Grants and Contracts Details
Traditionally, cardiopulmonary bypass (CPB) has been required to perform coronary artery bypass grafting (CAB G) safely and effectively. Despite significant advancements of CPB techniques, CPB continues to be associated with significant adverse effects. Cardiac surgeons have attempted to make cardiac surgery less invasive by performing myocardial revascularization without the use of CPB. This procedure is known as off-pump coronary artery bypass (OPCAB) surgery.Traditionally, aspirin therapy Initiated within 6 hours of surgery combined with the coagulopathy from exposure to the CPB circuit has provided sufficient antiplatelet effects to offer significant protection from both early and late graft occlusion. However, following OPCAB, aspirin alone does not appear to provide the same protection. As a result of the potential decrease in graft patency following OPCAB, many surgeons have begun to explore more aggressive antiplatelet therapy with clopidogrel. However, the benefit of clopidogrel is anecdotal at best and there is no data on efficacy, safety, or optimal dosing in this patient population. We propose to evaluate the safety of clopidogrel with and without a loading dose as compared to placebo when given 6 hours after OPCAB and continued for 5 days.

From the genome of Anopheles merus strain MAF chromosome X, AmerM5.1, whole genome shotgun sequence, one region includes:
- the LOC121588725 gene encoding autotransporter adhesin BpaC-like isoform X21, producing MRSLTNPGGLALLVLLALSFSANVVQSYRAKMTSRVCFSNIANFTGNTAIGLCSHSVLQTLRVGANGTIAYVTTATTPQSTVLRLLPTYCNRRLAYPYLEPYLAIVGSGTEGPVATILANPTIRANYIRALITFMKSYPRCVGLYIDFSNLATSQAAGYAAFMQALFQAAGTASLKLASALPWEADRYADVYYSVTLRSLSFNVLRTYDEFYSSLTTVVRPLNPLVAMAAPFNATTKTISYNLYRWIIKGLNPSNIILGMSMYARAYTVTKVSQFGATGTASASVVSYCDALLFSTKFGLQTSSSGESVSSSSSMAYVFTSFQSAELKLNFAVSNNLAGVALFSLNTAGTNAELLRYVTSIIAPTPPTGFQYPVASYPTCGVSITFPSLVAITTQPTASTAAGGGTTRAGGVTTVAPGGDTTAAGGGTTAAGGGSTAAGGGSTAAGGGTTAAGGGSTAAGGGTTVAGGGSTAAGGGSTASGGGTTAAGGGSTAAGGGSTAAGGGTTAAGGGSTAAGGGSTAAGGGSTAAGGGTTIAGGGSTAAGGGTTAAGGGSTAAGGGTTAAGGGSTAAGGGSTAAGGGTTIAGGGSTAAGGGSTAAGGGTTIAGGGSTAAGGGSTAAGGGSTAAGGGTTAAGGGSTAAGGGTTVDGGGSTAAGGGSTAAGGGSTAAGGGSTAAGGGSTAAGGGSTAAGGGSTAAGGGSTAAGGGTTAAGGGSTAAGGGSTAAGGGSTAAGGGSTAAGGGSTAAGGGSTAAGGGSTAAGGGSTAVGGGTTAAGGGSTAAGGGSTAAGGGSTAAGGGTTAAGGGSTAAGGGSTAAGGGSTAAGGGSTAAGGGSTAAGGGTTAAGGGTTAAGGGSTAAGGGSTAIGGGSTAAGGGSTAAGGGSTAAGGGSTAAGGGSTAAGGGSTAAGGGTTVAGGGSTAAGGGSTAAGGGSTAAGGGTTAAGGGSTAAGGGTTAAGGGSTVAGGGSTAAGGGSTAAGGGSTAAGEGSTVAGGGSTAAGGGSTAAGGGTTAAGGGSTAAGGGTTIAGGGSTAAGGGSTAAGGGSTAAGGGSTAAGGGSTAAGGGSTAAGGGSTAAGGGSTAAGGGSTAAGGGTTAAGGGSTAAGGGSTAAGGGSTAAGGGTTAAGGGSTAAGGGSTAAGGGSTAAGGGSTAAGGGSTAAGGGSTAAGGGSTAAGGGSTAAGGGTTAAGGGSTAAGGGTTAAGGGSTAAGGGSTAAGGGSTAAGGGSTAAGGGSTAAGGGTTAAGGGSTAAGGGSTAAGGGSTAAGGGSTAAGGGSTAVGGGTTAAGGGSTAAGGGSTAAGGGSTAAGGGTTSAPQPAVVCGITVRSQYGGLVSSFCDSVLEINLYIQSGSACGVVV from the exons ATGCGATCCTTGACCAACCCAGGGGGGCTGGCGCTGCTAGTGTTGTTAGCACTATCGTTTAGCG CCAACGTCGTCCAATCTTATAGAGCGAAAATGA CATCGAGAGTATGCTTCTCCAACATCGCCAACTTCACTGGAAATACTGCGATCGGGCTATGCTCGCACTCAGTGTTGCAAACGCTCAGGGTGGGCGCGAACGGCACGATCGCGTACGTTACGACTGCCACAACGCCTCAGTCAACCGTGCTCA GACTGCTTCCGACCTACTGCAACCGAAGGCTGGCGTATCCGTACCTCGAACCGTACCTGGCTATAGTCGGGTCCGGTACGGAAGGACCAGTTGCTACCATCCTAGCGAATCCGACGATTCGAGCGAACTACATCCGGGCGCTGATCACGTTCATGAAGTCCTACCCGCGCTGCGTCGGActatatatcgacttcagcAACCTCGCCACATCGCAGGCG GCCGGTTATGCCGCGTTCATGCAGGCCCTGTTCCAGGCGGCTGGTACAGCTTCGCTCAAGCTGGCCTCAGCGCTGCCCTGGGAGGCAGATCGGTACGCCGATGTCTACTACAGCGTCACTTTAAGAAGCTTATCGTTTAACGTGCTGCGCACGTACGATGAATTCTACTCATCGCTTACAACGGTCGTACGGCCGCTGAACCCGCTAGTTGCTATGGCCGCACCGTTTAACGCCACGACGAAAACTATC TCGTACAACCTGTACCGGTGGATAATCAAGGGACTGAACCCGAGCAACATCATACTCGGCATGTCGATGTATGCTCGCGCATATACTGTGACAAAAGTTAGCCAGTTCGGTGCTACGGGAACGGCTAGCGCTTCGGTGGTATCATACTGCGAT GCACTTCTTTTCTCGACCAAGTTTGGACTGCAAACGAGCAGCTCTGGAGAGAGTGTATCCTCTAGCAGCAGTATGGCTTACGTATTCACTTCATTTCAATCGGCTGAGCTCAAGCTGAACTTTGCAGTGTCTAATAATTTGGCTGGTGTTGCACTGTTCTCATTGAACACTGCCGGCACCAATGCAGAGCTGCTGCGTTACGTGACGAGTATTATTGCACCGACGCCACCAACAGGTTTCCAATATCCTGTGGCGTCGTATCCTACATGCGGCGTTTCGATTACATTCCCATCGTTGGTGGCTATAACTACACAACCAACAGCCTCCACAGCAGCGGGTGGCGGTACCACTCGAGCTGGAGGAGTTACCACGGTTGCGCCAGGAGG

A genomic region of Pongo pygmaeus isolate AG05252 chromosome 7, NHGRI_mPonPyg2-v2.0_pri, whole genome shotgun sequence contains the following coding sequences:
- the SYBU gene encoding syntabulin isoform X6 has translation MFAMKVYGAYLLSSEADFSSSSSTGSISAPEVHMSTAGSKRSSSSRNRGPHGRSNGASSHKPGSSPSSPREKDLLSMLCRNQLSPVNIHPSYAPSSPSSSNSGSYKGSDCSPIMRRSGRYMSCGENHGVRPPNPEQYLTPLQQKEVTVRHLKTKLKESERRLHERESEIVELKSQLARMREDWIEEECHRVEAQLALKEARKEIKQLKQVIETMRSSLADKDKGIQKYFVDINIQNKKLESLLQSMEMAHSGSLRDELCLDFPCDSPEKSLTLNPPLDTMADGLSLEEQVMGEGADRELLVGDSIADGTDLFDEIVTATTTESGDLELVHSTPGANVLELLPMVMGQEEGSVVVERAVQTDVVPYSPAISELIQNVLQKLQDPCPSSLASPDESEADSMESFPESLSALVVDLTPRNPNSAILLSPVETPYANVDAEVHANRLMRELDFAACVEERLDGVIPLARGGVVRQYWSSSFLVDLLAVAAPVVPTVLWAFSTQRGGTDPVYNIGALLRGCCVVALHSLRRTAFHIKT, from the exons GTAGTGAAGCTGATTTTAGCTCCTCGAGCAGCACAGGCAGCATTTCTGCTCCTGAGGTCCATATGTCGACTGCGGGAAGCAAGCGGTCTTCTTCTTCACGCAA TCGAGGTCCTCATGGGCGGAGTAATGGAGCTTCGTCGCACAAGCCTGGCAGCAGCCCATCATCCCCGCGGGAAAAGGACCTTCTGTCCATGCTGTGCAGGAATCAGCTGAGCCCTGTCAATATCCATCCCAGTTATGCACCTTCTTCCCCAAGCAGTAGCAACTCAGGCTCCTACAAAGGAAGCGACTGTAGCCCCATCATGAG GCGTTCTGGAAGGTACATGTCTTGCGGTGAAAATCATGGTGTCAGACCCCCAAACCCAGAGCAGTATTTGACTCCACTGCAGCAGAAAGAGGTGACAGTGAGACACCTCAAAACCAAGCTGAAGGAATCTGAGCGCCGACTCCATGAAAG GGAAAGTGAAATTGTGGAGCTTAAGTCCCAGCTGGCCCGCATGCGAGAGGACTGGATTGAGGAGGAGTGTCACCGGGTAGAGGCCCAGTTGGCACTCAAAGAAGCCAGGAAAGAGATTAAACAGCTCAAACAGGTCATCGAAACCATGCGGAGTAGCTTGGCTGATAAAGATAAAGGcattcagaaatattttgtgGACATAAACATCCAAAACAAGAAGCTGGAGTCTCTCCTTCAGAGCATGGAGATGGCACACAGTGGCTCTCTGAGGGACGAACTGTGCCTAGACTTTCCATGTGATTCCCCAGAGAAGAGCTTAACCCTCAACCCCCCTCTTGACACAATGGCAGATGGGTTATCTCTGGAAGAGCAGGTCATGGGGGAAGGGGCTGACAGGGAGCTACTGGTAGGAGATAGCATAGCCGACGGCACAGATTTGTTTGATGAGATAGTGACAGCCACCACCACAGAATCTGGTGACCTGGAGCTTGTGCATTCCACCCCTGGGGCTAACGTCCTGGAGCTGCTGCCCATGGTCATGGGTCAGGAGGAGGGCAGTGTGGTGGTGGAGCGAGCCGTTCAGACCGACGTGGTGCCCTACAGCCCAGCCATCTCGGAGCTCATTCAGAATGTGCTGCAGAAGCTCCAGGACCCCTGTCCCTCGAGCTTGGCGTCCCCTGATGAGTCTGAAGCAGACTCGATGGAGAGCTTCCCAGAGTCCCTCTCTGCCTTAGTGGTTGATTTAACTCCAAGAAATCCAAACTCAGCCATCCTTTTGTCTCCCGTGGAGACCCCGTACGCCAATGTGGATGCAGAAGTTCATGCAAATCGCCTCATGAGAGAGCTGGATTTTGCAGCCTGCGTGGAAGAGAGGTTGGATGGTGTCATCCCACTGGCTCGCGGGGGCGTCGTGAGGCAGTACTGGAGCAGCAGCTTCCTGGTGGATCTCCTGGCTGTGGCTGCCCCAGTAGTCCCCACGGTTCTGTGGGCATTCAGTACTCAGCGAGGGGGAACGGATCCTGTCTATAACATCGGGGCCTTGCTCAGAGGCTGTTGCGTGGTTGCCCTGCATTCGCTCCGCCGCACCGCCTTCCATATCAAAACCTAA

|Effective start/end date||7/1/03 → 6/30/05|
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